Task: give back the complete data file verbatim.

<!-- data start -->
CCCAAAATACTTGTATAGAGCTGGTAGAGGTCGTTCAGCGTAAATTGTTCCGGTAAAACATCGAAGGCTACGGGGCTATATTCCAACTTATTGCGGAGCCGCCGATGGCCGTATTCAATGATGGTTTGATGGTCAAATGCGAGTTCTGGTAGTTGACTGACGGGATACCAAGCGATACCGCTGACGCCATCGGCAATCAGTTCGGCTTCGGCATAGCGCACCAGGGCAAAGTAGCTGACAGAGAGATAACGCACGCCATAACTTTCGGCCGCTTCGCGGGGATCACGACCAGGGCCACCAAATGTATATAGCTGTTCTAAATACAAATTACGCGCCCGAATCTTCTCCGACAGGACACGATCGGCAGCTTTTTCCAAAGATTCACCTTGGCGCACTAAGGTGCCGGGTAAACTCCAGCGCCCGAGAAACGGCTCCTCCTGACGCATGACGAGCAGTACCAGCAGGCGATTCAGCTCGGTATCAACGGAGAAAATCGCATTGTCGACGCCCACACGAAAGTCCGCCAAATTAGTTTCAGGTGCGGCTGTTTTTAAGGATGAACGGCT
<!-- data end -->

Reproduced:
CCCAAAATACTTGTATAGAGCTGGTAGAGGTCGTTCAGCGTAAATTGTTCCGGTAAAACATCGAAGGCTACGGGGCTATATTCCAACTTATTGCGGAGCCGCCGATGGCCGTATTCAATGATGGTTTGATGGTCAAATGCGAGTTCTGGTAGTTGACTGACGGGATACCAAGCGATACCGCTGACGCCATCGGCAATCAGTTCGGCTTCGGCATAGCGCACCAGGGCAAAGTAGCTGACAGAGAGATAACGCACGCCATAACTTTCGGCCGCTTCGCGGGGATCACGACCAGGGCCACCAAATGTATATAGCTGTTCTAAATACAAATTACGCGCCCGAATCTTCTCCGACAGGACACGATCGGCAGCTTTTTCCAAAGATTCACCTTGGCGCACTAAGGTGCCGGGTAAACTCCAGCGCCCGAGAAACGGCTCCTCCTGACGCATGACGAGCAGTACCAGCAGGCGATTCAGCTCGGTATCAACGGAGAAAATCGCATTGTCGACGCCCACACGAAAGTCCGCCAAATTAGTTTCAGGTGCGGCTGTTTTTAAGGATGAACGGCT